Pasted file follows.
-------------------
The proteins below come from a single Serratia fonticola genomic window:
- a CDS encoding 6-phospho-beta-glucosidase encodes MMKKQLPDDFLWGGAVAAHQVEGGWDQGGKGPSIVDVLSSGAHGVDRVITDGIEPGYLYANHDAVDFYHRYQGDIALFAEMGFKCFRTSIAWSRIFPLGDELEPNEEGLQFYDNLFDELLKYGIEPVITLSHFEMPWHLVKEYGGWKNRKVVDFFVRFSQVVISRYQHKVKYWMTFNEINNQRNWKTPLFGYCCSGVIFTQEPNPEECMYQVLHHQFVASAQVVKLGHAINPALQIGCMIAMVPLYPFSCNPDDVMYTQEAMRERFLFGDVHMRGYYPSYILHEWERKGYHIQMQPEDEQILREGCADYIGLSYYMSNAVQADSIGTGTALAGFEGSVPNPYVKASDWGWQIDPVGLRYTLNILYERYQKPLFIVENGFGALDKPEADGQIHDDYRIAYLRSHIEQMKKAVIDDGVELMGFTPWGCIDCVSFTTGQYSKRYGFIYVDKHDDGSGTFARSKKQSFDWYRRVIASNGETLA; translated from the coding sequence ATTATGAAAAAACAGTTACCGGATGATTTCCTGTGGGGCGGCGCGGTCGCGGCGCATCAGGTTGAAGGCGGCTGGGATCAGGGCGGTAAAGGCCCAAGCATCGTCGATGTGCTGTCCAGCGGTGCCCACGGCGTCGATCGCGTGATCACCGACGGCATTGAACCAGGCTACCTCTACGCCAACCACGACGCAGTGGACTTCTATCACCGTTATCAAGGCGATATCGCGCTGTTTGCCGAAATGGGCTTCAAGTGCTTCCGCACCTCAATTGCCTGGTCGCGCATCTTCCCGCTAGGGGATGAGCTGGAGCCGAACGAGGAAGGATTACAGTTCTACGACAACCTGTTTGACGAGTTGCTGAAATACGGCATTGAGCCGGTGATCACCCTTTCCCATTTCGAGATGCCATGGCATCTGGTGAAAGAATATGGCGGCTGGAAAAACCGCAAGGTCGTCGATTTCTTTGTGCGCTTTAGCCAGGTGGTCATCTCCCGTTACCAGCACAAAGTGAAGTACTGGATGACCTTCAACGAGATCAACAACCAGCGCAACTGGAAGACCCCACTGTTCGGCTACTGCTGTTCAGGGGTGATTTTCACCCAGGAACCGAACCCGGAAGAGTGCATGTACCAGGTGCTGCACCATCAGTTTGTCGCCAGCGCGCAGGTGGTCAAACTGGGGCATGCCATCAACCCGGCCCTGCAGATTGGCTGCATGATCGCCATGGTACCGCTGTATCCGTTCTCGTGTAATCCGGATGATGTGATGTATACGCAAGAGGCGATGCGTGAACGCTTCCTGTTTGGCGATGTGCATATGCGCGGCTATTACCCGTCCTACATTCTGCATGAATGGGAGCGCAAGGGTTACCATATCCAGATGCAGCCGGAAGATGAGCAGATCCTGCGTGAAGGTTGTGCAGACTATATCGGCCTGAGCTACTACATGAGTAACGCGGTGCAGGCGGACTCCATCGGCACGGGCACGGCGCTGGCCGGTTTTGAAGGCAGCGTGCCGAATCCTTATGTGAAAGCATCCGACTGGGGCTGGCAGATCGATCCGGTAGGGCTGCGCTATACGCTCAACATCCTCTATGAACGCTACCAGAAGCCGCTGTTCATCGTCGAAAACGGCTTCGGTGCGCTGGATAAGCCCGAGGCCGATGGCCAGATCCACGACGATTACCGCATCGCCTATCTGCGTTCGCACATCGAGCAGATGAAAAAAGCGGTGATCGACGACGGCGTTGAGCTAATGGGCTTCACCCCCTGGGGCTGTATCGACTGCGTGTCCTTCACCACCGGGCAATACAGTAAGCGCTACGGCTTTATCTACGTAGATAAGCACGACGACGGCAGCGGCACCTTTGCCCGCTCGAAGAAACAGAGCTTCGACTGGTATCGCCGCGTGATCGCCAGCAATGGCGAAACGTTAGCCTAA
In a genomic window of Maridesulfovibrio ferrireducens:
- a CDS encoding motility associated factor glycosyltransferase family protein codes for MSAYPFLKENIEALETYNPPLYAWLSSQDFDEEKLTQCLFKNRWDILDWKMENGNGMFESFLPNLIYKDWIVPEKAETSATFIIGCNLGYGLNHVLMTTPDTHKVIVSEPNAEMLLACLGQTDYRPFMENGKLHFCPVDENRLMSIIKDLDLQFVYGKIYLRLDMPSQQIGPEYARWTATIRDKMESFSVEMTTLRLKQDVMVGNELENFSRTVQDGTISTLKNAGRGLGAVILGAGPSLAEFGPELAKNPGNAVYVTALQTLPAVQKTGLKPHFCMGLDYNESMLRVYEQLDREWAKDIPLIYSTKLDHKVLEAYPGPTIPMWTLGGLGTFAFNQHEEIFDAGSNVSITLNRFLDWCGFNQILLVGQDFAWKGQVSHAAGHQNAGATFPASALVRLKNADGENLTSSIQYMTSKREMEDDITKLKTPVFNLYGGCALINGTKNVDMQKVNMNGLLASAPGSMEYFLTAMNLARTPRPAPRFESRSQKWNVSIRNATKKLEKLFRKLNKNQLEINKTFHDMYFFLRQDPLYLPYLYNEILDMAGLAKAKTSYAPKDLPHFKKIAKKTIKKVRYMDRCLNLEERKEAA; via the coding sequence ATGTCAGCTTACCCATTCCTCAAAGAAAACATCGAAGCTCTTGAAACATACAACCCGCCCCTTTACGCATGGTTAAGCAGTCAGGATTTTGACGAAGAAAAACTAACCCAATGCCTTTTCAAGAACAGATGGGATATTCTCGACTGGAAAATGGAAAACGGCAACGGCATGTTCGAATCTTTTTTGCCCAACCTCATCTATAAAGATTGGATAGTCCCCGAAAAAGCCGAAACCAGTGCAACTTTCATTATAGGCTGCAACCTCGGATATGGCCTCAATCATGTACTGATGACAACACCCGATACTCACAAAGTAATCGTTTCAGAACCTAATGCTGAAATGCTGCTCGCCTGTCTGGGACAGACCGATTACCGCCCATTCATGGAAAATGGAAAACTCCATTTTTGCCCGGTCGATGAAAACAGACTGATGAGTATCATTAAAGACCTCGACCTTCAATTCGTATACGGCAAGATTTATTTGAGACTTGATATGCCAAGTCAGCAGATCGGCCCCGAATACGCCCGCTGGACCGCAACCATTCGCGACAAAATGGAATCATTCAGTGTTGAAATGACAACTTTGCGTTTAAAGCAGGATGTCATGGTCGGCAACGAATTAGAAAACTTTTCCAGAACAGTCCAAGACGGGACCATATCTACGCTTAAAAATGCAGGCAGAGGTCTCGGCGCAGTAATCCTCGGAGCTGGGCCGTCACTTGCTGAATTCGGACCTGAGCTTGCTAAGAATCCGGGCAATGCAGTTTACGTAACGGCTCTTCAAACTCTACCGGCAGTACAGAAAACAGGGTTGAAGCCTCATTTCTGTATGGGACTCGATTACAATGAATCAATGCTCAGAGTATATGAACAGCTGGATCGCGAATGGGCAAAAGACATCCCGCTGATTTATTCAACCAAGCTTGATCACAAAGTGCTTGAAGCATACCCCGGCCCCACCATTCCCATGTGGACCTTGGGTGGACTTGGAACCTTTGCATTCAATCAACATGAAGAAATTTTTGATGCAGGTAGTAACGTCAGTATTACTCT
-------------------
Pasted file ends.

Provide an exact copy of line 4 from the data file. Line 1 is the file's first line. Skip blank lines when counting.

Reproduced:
- a CDS encoding motility associated factor glycosyltransferase family protein codes for MSAYPFLKENIEALETYNPPLYAWLSSQDFDEEKLTQCLFKNRWDILDWKMENGNGMFESFLPNLIYKDWIVPEKAETSATFIIGCNLGYGLNHVLMTTPDTHKVIVSEPNAEMLLACLGQTDYRPFMENGKLHFCPVDENRLMSIIKDLDLQFVYGKIYLRLDMPSQQIGPEYARWTATIRDKMESFSVEMTTLRLKQDVMVGNELENFSRTVQDGTISTLKNAGRGLGAVILGAGPSLAEFGPELAKNPGNAVYVTALQTLPAVQKTGLKPHFCMGLDYNESMLRVYEQLDREWAKDIPLIYSTKLDHKVLEAYPGPTIPMWTLGGLGTFAFNQHEEIFDAGSNVSITLNRFLDWCGFNQILLVGQDFAWKGQVSHAAGHQNAGATFPASALVRLKNADGENLTSSIQYMTSKREMEDDITKLKTPVFNLYGGCALINGTKNVDMQKVNMNGLLASAPGSMEYFLTAMNLARTPRPAPRFESRSQKWNVSIRNATKKLEKLFRKLNKNQLEINKTFHDMYFFLRQDPLYLPYLYNEILDMAGLAKAKTSYAPKDLPHFKKIAKKTIKKVRYMDRCLNLEERKEAA; via the coding sequence ATGTCAGCTTACCCATTCCTCAAAGAAAACATCGAAGCTCTTGAAACATACAACCCGCCCCTTTACGCATGGTTAAGCAGTCAGGATTTTGACGAAGAAAAACTAACCCAATGCCTTTTCAAGAACAGATGGGATATTCTCGACTGGAAAATGGAAAACGGCAACGGCATGTTCGAATCTTTTTTGCCCAACCTCATCTATAAAGATTGGATAGTCCCCGAAAAAGCCGAAACCAGTGCAACTTTCATTATAGGCTGCAACCTCGGATATGGCCTCAATCATGTACTGATGACAACACCCGATACTCACAAAGTAATCGTTTCAGAACCTAATGCTGAAATGCTGCTCGCCTGTCTGGGACAGACCGATTACCGCCCATTCATGGAAAATGGAAAACTCCATTTTTGCCCGGTCGATGAAAACAGACTGATGAGTATCATTAAAGACCTCGACCTTCAATTCGTATACGGCAAGATTTATTTGAGACTTGATATGCCAAGTCAGCAGATCGGCCCCGAATACGCCCGCTGGACCGCAACCATTCGCGACAAAATGGAATCATTCAGTGTTGAAATGACAACTTTGCGTTTAAAGCAGGATGTCATGGTCGGCAACGAATTAGAAAACTTTTCCAGAACAGTCCAAGACGGGACCATATCTACGCTTAAAAATGCAGGCAGAGGTCTCGGCGCAGTAATCCTCGGAGCTGGGCCGTCACTTGCTGAATTCGGACCTGAGCTTGCTAAGAATCCGGGCAATGCAGTTTACGTAACGGCTCTTCAAACTCTACCGGCAGTACAGAAAACAGGGTTGAAGCCTCATTTCTGTATGGGACTCGATTACAATGAATCAATGCTCAGAGTATATGAACAGCTGGATCGCGAATGGGCAAAAGACATCCCGCTGATTTATTCAACCAAGCTTGATCACAAAGTGCTTGAAGCATACCCCGGCCCCACCATTCCCATGTGGACCTTGGGTGGACTTGGAACCTTTGCATTCAATCAACATGAAGAAATTTTTGATGCAGGTAGTAACGTCAGTATTACTCT